Smuts

Whilst they are not seen as commonly as their close relatives the rusts, smut fungi can affect a range of garden plants, including some widely-grown vegetables and ornamentals. Some smuts cause conspicuous growth distortions, whilst others cause leaf spotting. All can contaminate the soil for extended periods of time.

Smuts

Smuts

Quick facts

Common name Smut
Scientific name Various, usually species of Entyloma, Urocystis or Ustilago
Plants affected Various, including ornamental plants such as winter aconite and vegetables such as sweet corn
Main symptoms Vary according to the smut species, but include spots, blisters, distorted growth, production of dark spores
Caused by Fungus
Timing Spring/summer

What are smuts?

Smuts are fungal diseases that can affect leaves, stems, flowers and sometimes storage organs such as bulbs and corms. Some produce huge quantities of black spores which, when they are shed from the plant, resemble soot (or smut, hence the common name).

Smuts are relatively specialised pathogens with narrow host ranges. For example, the smut that affects sweet corn is caused by a different species of fungus from the one attacking carnations.

Many grasses are also affected by smut diseases, although they are rarely a problem on the species and cultivars grown in the garden. However, on members of the grass family grown as valuable cereal crops, such as wheat and barley, smuts (or bunts, as some of them are called) can be a significant problem.

Symptoms

You may see the following symptoms:

On Allium species (including onions, leeks, chives & shallots), Anemone, Colchicum, Gladiolus, globe flower, onion, Ranunculus, Viola, winter aconite

  • Smuts on these hosts tend to affect the leaves and/or the stems
  • Dark streaks or blisters develop on the affected plant parts
  • The blisters eventually rupture to release a powdery mass consisting of huge numbers of microscopic dark brown or black spores
  • Growth may be stunted, and on Allium species affected leaves are often swollen and distorted
  • Corms of Colchicum and Gladiolus can also be affected

On carnation and Scilla:

  • These hosts are attacked by anther smuts, which affect the male reproductive parts of the flower
  • Instead of producing pollen grains, the anthers are filled with dark smut spores
  • The spores are released as the flowers open, spoiling their appearance

On sweetcorn:

  • Affected plants are often stunted and distorted
  • Some of the kernels on the cob (number and position will vary) become hugely swollen and grey in colour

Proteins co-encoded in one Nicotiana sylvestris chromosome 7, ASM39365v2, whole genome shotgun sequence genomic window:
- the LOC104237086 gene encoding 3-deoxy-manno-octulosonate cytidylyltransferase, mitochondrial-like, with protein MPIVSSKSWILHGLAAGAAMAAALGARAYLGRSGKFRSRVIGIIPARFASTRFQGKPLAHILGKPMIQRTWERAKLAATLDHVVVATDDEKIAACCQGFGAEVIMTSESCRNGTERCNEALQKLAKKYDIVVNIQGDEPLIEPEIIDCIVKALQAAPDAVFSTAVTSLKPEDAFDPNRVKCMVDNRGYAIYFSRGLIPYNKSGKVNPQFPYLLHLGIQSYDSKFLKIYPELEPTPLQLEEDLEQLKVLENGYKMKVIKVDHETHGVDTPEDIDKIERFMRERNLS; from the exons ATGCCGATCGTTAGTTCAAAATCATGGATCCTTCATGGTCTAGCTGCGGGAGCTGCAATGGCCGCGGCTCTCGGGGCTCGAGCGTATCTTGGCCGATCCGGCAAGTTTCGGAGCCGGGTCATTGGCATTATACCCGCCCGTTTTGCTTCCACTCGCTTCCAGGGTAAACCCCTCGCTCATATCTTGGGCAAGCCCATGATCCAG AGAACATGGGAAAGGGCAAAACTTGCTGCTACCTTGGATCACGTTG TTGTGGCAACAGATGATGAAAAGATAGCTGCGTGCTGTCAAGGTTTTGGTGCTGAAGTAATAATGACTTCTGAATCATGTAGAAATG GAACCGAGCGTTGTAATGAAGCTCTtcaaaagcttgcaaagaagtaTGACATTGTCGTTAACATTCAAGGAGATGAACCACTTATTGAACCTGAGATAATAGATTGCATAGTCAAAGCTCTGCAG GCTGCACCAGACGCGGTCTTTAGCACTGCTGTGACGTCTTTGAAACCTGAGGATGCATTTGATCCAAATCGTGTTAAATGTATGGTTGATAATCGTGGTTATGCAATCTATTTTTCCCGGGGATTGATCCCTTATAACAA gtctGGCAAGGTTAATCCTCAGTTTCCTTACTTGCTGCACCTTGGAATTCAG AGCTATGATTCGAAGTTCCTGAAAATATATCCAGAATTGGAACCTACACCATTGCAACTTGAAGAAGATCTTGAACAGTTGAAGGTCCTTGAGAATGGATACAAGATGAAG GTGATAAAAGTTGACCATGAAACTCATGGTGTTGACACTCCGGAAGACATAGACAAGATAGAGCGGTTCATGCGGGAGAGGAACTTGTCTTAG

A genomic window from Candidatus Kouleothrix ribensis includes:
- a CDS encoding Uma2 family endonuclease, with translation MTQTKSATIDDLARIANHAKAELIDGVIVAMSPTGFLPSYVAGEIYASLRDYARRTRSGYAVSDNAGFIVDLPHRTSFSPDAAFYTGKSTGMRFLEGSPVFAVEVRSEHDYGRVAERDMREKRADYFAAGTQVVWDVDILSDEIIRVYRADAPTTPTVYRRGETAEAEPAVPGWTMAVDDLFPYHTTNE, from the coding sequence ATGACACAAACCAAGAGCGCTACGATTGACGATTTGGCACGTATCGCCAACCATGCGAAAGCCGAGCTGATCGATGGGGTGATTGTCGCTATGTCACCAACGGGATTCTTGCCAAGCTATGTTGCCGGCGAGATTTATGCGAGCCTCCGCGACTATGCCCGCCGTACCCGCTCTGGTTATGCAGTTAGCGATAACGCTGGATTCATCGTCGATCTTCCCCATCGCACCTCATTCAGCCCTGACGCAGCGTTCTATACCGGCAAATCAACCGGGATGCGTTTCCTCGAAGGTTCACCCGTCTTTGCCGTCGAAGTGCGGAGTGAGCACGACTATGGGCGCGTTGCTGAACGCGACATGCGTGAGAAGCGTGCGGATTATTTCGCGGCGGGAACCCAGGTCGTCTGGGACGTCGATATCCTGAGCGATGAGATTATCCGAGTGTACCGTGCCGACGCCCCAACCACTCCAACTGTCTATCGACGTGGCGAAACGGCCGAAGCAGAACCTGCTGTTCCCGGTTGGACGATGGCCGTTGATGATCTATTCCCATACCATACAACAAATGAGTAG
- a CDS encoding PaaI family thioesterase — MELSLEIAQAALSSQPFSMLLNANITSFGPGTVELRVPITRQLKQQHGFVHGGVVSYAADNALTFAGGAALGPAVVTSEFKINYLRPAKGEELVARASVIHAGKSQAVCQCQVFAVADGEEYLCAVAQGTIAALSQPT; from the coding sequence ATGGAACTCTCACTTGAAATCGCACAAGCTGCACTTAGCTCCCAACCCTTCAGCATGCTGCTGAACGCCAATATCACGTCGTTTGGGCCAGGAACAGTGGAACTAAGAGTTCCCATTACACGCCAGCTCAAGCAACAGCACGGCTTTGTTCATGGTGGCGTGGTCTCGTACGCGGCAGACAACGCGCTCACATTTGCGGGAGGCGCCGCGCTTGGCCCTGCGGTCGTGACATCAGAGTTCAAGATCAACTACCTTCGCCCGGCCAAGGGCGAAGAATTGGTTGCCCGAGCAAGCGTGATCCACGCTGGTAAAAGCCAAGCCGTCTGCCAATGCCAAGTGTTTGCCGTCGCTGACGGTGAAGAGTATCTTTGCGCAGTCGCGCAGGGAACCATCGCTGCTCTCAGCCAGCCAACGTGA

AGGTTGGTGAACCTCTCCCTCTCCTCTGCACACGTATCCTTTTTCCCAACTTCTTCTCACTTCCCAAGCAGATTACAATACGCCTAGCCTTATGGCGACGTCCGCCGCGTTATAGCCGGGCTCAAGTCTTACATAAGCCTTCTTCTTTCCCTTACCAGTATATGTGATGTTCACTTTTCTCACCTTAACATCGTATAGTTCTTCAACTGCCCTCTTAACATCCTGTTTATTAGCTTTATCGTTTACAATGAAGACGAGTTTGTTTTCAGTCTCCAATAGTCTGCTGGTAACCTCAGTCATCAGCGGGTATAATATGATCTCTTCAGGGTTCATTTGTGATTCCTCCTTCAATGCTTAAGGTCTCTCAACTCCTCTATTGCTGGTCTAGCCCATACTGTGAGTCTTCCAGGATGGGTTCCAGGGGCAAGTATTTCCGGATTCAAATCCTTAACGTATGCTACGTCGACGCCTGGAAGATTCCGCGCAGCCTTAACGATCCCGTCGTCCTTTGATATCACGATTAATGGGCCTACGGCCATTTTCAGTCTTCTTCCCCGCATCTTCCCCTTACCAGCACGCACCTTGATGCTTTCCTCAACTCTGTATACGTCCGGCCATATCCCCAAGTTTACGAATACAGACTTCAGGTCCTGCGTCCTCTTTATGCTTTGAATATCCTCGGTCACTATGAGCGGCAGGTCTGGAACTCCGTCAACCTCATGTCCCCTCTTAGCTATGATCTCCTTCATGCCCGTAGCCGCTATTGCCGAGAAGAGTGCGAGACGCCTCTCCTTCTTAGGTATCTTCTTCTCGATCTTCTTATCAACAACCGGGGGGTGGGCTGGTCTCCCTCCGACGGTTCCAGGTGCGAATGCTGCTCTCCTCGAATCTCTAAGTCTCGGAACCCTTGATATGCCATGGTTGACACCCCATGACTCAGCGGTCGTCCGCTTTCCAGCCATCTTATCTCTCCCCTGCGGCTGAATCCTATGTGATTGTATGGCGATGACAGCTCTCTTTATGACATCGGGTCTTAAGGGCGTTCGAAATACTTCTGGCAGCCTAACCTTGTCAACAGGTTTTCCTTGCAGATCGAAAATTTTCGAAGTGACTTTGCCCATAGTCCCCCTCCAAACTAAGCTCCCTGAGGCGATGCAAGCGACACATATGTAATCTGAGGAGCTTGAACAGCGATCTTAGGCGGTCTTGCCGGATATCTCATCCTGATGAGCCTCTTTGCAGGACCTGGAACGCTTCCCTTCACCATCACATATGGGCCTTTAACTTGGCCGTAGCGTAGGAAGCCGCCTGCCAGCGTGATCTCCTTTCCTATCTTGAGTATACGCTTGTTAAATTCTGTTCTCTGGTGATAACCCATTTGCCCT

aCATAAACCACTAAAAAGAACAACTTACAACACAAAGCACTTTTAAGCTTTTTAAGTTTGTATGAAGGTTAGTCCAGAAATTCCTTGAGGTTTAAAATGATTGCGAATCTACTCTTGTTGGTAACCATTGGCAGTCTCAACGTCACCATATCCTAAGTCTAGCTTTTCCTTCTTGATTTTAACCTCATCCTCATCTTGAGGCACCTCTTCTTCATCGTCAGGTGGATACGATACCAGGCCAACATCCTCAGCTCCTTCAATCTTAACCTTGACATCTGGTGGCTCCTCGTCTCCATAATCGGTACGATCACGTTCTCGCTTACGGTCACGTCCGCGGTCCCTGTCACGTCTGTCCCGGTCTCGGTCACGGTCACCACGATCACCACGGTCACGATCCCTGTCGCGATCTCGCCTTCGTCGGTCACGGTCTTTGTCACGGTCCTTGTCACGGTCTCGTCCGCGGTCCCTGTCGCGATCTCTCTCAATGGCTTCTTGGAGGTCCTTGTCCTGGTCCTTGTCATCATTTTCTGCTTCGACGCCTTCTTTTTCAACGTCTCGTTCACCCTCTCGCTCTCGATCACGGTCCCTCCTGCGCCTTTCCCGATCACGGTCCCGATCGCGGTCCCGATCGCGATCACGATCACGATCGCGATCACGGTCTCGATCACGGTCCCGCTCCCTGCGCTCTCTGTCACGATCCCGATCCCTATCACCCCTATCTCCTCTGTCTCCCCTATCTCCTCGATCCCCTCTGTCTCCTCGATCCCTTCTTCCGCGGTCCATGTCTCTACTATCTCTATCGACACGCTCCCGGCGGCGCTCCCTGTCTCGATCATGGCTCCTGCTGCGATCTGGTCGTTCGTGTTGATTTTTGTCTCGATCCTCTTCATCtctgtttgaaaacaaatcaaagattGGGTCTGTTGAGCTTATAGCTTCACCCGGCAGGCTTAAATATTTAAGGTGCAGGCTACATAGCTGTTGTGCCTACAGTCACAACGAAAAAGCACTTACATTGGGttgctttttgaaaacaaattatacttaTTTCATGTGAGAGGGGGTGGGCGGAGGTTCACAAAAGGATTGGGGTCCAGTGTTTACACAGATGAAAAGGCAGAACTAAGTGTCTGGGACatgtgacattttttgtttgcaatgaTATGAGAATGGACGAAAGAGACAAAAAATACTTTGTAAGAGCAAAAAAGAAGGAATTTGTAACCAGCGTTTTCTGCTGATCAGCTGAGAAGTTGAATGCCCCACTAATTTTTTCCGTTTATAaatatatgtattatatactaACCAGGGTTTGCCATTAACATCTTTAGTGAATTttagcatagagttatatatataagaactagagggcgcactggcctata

• These kernels burst to release huge numbers of black spores
  • Swellings and blisters may also develop on the leaves, stems and inflorescences. Some of these will also rupture to release spores

On Calendula, Cosmos, Dahlia, Eschscholzia, forget-me-not and Gaillardia:

  • Smuts on these hosts cause leaf spots, and do not release dark spore masses as seen with other smuts
  • Older leaves are usually affected first
  • Leaf spots are often circular, but sometimes (e.g. on Dahlia) bordered by the leaf veins to give a more angular appearance
  • The spots are often pale green or yellow when new, but gradually darken to light or dark brown. They may have a yellow margin. On forget-me-not they remain small and off-white in colour
  • Severely affected leaves of CalendulaCosmos, Dahlia, Eschscholzia and Gaillardia may turn brown and shrivel

Control

Non-chemical control

  • In most cases affected plants should be destroyed, and the soil rested from that particular plant type for several years
  • Dahlia tubers are not colonised by the smut fungus, and can be stored and re-used if all of the foliage is removed. They should be planted in a fresh site the following year
  • Lightly-infected gladiolus corms can be saved by hot water treatment, although this is probably worthwhile only for particularly valuable stocks. Immerse the corms at 47°C (117°F) for 45 minutes
  • Onion smut only infects plants through the first leaf produced.  Plants raised in a disease-free seedbed can therefore be transplanted into contaminated soil without risk of infection
  • If infection occurs in a greenhouse (e.g. on carnations), treat with a disinfectant before re-stocking with the same host
  • Resistant cultivars are available for some hosts (e.g. sweetcorn). However, smuts often exist as a number of genetically distinct ‘races’. As the cultivars may not be resistant to all of the races they cannot be relied upon to give complete control

Chemical control

There are no fungicides available for the control of smut diseases.

Biology

The smuts producing masses of dark spores on the hosts listed are species of Urocystis and Ustilago. Those producing leaf spots without obvious spore masses are species of Entyloma (often referred to as white smuts).  Entyloma smuts produce spores that are embedded within the affected leaf tissue.

Spores of all of the smut species can contaminate the soil for long periods of time (15-20 years in the case of onion smut). They eventually germinate to produce a second spore type that infects the plant. In some cases (e.g. Entyloma smuts) the spores can also germinate in situ on the plant, and the disease may then spread rapidly during the growing season.

Some smuts are able to colonise the entire plant internally in what is known as a systemic infection (even though symptoms and spore production may be confined to isolated parts of the plant). Others remain localised in the parts of the plant where symptoms are produced.

In 2012, Entyloma smut of Eschscholzia californica (California poppy) was recorded by the RHS for the first time in the UK.


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